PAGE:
Originally Published on February 4, 2019 on LinkedIn
As I shifted towards the window of seat 8F, the tears welled in my eyes and I prayed that the cabins lights would dim quickly.
I’m a failure. I have to get off this account. They don’t want to accept anything I suggest and I don’t know what else to do. I just want to be home with my dog. What if I’m not cut out for this work? I should change jobs. Maybe I’ll go into real estate.
And like that, I was online 35,000 feet in the air, I was researching how to get my real estate license in an attempt to escape my misery. I told no one.
If I tell my boss, he’ll think he made a mistake hiring me, demote me, fire me! He’ll say I should already know how to handle this. Everyone else is so great at this stuff. I’ll look like a fool if I tell them what’s going on.
I pray that no one else has gone through this but I’m sure I’m not alone. But, I felt like I WAS alone and I was afraid and ashamed to admit I needed help. The shame was so powerful that I began to retreat to my couch every day I wasn’t working; the curtains drawn 24×7. If it weren’t for my dog, Nakoa, I wouldn’t have gone outside for days at a time.
People talk about “imposter syndrome” but this wasn’t it. I wasn’t trying to be something I wasn’t. I was giving it all I could every day with this customer for over a year and after the first few months, it stopped being “an opportunity” or a “gift” and all of those bullshit words we exchange for what we really want to say. I kept telling myself that if I were this person or that person, I would be able to turn this around. But, if I asked them for help, I believed they would think less of me. So every week on my flight home to Denver, I checked in as early as my status allowed to get the window seat so I could cry into the window on the long flight home.
It took several months, but I eventually moved to another account. I can thank four very important people that year for unknowingly pulling me through the next two years. Believe it or not, one of them was a sales guy. I know, right?! But it’s true. I was paired up with Bret Mullins and over the first few months, we presented an approach to transforming their business and won over a team of executives. He was exactly what I needed during that time; supportive, humble, caring and collaborative. As he moved on to other accounts, we stayed in touch and I told him how much it meant to me that he graciously offered his time and attention during a very difficult time for me.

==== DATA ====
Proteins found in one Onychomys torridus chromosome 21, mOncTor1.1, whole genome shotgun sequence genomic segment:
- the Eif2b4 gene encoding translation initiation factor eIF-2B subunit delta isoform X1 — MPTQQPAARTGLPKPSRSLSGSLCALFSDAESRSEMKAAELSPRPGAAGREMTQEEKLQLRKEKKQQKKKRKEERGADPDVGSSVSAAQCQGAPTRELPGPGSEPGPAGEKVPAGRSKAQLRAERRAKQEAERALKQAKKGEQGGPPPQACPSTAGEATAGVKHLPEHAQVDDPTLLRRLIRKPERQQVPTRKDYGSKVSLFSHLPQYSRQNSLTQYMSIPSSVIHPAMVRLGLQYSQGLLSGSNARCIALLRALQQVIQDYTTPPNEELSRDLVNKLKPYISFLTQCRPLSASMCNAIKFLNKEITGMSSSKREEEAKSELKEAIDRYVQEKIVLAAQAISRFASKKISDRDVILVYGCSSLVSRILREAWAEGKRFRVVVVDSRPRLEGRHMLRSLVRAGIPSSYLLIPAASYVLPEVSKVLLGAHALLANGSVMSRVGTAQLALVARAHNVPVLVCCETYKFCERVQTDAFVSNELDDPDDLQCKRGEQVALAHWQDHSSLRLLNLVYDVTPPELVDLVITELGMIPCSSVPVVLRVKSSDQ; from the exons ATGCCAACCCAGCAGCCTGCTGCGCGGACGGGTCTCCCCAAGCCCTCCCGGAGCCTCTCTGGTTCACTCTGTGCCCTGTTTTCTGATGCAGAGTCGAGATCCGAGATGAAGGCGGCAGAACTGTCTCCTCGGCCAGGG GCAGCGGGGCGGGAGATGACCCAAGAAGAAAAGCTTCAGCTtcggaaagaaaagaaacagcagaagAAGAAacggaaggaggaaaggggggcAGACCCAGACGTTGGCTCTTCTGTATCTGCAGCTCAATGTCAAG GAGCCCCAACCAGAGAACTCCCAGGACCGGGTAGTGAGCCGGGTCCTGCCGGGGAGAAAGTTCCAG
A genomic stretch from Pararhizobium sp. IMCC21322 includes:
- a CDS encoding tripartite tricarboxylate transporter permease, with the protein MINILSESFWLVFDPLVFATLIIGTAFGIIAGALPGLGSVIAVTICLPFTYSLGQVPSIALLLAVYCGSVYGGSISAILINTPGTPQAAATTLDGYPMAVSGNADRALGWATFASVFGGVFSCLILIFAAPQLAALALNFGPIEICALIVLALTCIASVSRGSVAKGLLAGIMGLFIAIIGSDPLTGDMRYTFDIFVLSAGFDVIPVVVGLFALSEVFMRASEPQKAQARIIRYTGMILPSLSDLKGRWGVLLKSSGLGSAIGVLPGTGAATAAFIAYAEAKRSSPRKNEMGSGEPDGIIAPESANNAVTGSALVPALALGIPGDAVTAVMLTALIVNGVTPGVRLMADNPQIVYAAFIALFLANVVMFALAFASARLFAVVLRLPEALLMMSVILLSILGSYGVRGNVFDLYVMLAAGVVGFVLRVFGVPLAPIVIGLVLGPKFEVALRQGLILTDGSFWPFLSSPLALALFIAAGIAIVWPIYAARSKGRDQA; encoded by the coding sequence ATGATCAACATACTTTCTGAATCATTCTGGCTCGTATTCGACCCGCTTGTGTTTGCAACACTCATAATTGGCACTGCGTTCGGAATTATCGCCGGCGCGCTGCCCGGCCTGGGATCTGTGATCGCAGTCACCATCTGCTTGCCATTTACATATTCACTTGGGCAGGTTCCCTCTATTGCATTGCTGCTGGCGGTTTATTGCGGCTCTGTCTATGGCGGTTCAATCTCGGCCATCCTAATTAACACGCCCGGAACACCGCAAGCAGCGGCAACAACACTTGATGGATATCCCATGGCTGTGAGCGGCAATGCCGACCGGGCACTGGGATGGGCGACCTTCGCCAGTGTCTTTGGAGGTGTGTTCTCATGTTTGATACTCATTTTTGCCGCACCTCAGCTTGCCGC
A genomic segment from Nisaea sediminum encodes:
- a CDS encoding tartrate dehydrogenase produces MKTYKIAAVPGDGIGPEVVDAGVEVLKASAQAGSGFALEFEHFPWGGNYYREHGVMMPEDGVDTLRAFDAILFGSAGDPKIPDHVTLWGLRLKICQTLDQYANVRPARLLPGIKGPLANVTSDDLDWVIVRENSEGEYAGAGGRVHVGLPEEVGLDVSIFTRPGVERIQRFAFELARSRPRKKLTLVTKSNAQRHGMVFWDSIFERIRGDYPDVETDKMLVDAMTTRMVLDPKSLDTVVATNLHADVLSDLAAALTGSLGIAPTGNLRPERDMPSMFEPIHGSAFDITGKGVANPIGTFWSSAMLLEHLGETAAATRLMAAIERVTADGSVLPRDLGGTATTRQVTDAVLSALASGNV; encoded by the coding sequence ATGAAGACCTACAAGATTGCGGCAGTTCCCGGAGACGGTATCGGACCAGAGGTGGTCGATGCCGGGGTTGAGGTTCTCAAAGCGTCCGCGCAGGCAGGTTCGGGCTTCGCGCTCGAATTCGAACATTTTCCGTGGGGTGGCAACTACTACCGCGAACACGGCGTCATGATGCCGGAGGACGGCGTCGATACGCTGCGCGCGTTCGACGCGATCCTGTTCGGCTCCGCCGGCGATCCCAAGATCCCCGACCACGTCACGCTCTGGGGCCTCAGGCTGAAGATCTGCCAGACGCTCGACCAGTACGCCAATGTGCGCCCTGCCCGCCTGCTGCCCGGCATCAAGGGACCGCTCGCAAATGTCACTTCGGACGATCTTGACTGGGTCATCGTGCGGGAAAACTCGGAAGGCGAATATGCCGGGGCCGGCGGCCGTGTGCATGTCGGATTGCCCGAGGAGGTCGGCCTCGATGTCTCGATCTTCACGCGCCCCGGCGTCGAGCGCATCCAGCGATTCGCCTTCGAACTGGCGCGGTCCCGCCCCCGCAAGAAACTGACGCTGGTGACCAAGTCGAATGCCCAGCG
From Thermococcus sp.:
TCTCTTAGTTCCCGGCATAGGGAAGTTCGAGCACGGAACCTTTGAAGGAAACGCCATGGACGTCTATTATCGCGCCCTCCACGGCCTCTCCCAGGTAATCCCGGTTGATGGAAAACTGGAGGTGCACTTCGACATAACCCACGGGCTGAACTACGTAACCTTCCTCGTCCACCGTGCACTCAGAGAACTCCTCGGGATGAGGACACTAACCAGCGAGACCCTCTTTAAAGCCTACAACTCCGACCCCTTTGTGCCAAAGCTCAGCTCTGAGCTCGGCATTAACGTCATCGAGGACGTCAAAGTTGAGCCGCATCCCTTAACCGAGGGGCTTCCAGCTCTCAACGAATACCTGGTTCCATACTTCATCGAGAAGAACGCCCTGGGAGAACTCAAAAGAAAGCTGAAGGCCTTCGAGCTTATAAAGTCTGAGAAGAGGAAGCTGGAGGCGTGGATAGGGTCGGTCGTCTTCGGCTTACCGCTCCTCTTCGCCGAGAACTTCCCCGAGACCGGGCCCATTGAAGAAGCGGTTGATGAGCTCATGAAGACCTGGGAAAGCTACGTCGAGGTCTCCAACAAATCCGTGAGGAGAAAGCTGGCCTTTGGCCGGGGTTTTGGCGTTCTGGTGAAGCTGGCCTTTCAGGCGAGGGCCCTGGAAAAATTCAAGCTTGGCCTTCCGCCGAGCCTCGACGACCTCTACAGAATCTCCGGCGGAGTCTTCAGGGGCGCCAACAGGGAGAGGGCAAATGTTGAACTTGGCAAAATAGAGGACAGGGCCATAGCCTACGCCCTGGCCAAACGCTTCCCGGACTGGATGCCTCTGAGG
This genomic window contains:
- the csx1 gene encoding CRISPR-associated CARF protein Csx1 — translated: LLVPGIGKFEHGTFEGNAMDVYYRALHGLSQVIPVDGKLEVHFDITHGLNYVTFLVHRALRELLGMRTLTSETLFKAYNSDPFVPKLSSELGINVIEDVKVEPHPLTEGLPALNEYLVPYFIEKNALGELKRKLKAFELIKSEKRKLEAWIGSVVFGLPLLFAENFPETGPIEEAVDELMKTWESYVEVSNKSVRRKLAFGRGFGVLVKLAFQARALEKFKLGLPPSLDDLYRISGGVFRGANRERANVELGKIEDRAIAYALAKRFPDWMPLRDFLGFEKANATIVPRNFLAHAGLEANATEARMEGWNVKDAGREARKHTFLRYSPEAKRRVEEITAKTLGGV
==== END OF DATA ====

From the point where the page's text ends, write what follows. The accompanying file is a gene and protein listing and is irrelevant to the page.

This next account was also a blessing because our main contact was a charismatic and tenacious guy that brought humor, candor and professionalism together seamlessly. Mike Alexander, was my dream customer. He listened, took action, asked questions and pushed back in just the right way. Our small transformation team met for lunch, grabbed dinner together after a hard day and caught up via text sometimes just to joke about who was still sticking to the KETO challenge. There was a mutual trust that we’d be able to work independently on things and when we’d need to check in with each other. I learned how to be myself more often even when I felt I was channeling Jean Tabaka, Ronica Roth or Chris Browne in a moment where I needed inspiration. This account showed me what other accounts could be; an extended family.
The next person to make a huge impact on my confidence was a fellow transformational coach, Tamara Nation. We worked together to build a portfolio planning session and creatively morphed a dry two day presentation into an interactive and highly engaging session that brought out the best in us and the attendees. It was a reminder that I could do this work. I was good at it and people appreciated my style and having a partner like Tamara made it so much more fun and rewarding. Even with just a few weeks of her time, she helped me to feel a bit more human again.
Tamara led me to the fourth person. As our work on the portfolio class came to an end, she highly recommended that I take the Extreme Leadership class and introduced me to Steve Farber in 2017. After a short phone call with him, I signed up to take the class and get certified to teach it. The course, and more importantly, the attendees made that week in San Diego a pivotal moment in my life and my career. We talked about how important it is to feel connected and to be vulnerable. Not just at home with your friends and family but at WORK! I made a decision that I needed to adopt these new beliefs and developed a plan to start showing my team how much they were loved, supported and appreciated.
In those short few days, I finally acknowledged publicly that “I need this as much as other people need it.” And the “it”…
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